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Riviera Country Club in Ormond Beach Featured as Florida Historic Golf Trail Course of the Month


Secretary of State Ken Detzner announced today that the Riviera Country Club, located in the city of Ormond Beach in Volusia County, has been chosen as the featured course on the Florida Historic Golf Trail for the month of April.


“We are pleased to feature the Riviera Country Club as a partner on the Florida Historic Golf Trail,” said Secretary Detzner. “Owners Eric and Charlotte Meyers continue the family tradition of a well-maintained and beautifully manicured championship course in the Ormond Beach area.”


Image Courtesy of Riviera Country Club

 The Riviera Country Club golf course is located in the city of Ormond Beach in Volusia County. The golf course was built as part of a development called Rio Vista on the Halifax, envisioned by an Ohio developer in 1924. Work began on the golf course in February 1926 under the supervision of prominent Chicago golf course architect W.D. Clark. By 1927, a hotel, 38 homes and more than 15 miles of paved roads had been developed, but this all came to a halt with the onset of the Great Depression.

The arches that once marked the entrance to Rio Vista on the Halifax are among the few remaining structures from the development. Located on Calle Grande Street, the archways and Romanesque columns were built as a grand entryway for the Rio Vista subdivision platted in 1926.

In late 1953, the golf course was purchased by the Meyers family, and a year later the nine holes were remodeled by golf course architect Mark Mahannah. In 1967, an additional nine holes designed by architect Dave Wallace were added. Over the years, well-known golf architect Lloyd Clifton gave a facelift to several holes and was instrumental in the look of the course and its present-day character. The Riviera Country Club is home to The Riviera Open, which started in 1960 and is the longest-running mini-tour event in the country.

Today, the Riviera Country Club includes an 18-hole, par-71 golf course featuring three sets of tees playing from 5,100 to 6,200 yards. Riviera Country Club welcomes golfers from around the world who enjoy a relaxed atmosphere where no tee times are required.

“Riviera Country Club is honored to be selected as the feature golf course of the Florida Historic Golf Trail. We are proud to have been family owned and operated since 1953,” says General Manager Ryan Meyers. “Riviera is unique in that we are a first-come, first-served facility. Our focus has been on encouraging juniors to take up the game that will last them a lifetime. The evidence of our success is in the number of high school, college and professional golfers who have attributed their success to the atmosphere and guidance they received from the ‘Riv’.”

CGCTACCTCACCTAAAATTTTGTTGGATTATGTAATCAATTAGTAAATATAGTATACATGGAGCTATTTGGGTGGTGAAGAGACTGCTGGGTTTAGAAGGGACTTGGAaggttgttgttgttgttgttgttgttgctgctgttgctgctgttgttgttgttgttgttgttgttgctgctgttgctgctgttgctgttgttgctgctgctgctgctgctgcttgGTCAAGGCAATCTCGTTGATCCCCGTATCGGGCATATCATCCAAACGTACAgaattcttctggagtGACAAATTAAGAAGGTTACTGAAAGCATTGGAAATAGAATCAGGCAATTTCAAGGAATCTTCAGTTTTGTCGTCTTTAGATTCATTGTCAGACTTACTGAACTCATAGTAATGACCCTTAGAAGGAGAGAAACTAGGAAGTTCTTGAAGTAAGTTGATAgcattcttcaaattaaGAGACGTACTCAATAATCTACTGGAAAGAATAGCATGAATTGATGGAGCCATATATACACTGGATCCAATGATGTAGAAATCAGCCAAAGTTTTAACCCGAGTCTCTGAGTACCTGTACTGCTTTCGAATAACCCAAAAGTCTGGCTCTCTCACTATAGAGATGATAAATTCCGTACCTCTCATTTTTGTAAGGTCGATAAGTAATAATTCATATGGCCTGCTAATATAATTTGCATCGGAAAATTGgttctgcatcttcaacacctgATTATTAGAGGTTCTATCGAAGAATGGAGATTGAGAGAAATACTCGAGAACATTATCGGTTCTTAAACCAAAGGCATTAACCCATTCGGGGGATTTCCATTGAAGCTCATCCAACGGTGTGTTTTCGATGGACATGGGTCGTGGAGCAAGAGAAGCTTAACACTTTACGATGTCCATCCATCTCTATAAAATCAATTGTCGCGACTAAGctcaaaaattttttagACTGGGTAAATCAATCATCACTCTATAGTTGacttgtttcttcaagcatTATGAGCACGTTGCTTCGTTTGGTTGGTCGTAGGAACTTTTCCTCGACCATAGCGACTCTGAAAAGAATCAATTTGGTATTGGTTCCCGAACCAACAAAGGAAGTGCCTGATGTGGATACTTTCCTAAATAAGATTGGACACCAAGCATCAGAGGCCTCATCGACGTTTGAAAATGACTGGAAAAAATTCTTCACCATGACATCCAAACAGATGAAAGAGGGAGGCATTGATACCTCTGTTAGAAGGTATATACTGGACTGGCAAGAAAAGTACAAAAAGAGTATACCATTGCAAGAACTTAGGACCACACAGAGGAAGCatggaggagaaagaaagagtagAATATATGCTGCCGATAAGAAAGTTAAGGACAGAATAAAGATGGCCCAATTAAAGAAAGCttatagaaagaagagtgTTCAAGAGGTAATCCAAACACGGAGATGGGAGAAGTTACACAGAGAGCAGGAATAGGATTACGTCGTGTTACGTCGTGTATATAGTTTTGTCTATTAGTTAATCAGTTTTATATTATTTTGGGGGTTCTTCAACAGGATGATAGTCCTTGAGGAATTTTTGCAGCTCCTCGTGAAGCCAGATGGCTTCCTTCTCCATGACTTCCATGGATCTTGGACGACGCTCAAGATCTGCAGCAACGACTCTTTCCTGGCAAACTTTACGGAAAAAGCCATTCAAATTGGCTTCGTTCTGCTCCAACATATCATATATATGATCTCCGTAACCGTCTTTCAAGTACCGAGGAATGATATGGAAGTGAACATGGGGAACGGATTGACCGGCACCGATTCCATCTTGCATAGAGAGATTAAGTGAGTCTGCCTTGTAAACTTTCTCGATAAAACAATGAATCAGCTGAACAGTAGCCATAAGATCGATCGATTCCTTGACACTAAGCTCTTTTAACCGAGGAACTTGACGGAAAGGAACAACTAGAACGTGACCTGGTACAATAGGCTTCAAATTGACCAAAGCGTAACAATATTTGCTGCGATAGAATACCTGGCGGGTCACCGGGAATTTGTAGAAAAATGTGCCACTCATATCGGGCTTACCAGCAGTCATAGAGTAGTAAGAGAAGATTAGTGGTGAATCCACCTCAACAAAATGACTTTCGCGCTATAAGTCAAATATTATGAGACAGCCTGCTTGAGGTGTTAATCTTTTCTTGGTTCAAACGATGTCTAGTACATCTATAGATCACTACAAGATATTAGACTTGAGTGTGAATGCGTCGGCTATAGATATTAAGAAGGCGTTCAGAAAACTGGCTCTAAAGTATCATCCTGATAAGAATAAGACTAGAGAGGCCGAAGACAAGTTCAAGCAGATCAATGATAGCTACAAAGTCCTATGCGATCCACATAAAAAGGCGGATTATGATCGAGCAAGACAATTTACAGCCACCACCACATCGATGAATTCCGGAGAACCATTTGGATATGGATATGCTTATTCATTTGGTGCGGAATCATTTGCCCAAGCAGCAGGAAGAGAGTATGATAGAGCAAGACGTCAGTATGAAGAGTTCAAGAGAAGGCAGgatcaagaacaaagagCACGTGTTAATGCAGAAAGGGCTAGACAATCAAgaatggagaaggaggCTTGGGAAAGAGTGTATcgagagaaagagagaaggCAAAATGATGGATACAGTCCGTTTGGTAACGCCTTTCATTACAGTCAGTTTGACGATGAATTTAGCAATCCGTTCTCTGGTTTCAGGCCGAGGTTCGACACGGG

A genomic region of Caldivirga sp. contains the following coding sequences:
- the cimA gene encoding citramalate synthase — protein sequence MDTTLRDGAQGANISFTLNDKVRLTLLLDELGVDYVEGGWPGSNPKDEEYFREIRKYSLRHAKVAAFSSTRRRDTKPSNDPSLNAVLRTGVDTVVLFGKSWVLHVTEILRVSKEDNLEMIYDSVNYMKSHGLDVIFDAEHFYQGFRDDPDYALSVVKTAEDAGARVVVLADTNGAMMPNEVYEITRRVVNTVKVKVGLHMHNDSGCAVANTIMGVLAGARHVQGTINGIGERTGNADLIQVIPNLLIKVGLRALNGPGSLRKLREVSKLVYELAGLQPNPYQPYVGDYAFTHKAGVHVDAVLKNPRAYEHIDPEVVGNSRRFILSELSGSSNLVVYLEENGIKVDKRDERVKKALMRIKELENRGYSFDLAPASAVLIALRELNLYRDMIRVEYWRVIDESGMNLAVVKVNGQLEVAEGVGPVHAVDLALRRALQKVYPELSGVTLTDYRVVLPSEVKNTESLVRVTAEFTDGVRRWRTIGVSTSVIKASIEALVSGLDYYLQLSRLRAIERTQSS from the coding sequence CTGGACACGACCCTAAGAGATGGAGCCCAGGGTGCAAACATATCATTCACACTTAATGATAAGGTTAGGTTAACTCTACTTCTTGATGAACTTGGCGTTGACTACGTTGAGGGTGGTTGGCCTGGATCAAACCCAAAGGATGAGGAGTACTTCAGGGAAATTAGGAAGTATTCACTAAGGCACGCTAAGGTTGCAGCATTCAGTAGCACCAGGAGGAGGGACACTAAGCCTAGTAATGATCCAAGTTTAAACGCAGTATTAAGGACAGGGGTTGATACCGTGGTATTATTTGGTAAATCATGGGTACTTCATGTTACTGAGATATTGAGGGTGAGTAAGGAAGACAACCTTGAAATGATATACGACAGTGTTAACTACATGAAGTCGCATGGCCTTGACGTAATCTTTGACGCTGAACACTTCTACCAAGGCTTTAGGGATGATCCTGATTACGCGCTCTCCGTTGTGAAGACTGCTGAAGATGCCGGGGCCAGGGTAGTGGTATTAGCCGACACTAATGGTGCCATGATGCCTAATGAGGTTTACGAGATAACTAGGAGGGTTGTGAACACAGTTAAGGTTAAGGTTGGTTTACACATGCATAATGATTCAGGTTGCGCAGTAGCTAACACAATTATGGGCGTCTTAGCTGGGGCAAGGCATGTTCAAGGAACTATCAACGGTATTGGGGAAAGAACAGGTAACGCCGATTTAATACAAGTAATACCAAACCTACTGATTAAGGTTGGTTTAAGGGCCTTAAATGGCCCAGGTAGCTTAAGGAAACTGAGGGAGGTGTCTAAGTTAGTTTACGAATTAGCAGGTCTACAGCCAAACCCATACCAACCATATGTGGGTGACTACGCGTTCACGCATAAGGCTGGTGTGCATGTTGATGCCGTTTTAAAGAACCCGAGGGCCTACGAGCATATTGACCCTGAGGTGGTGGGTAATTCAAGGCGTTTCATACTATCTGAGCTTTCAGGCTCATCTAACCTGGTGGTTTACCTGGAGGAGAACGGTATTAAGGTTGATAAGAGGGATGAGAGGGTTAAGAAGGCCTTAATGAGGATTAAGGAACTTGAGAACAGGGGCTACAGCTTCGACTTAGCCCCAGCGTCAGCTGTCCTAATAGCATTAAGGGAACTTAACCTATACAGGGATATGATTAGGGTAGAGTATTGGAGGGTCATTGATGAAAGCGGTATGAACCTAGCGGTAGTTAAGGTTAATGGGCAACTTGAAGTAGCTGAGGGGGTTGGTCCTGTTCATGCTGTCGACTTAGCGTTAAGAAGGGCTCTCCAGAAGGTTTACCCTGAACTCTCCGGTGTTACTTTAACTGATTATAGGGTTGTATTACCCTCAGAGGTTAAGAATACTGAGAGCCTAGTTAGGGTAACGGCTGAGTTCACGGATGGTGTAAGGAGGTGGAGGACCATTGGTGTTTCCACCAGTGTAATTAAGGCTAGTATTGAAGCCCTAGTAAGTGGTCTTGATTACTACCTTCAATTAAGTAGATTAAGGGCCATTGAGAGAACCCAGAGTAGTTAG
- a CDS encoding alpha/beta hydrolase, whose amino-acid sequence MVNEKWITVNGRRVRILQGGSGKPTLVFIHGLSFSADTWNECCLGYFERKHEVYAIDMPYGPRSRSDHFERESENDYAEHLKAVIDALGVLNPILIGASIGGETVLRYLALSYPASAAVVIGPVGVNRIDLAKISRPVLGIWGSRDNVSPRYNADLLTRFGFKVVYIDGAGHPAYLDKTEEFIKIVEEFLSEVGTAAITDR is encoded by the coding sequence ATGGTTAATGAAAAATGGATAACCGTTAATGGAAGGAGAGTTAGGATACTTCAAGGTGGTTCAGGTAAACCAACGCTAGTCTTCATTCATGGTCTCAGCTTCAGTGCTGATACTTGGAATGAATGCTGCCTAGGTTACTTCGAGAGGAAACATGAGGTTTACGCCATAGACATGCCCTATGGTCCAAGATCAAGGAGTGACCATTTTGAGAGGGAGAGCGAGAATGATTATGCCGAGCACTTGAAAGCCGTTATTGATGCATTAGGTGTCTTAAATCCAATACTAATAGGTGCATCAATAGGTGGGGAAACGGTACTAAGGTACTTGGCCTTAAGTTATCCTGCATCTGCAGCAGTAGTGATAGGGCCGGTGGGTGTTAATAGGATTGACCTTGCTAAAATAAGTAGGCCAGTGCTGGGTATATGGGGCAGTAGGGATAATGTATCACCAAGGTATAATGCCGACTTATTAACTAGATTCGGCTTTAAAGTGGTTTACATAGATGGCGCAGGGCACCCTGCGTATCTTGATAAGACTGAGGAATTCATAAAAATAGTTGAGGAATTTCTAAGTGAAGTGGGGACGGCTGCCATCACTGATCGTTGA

For more information about the Riviera Country Club, click here. To learn more about the Florida Historic Golf Trail, visit or find us on Facebook at


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About The Florida Historic Golf Trail

Florida's golf history, recognized as one of the oldest in the nation, dates back to the late 1800s when a number of early courses were created along with the development of railroads and hotels in the state. The Florida Historic Golf Trail is a collection of more than 50 historic, publicly accessible golf courses throughout the state that can still be played on today. Through the Florida Historic Golf Trail, golfers can play on courses designed by world-class architects and played by famous golfers such as Bobby Jones, Walter Hagen, Gene Sarazen, Babe Zaharias, Arnold Palmer and Jack Nicklaus. Information about the history and current day contact information for each partner course can be found at Find the historic course near you and Come Play on History!

About The Division of Historical Resources

The Florida Department of State’s Division of Historical Resources (DHR) is responsible for preserving and promoting Florida’s historical, archaeological, and folk culture resources. The Division Director’s office oversees a grants-in-aid program to help preserve and maintain Florida’s historic buildings and archaeological sites; coordinates outreach programs such as the State Historic Markers program and the Florida Folklife program which identifies and promotes the state's traditional culture. DHR directs historic preservation efforts throughout the state in cooperation with state and federal agencies, local governments, private organizations, and individuals. The Division Director serves as the State Historic Preservation Officer, acting as the liaison with the national historic preservation program conducted by the National Park Service. The Division is comprised of two Bureaus, archaeological research and historic preservation. For more information visit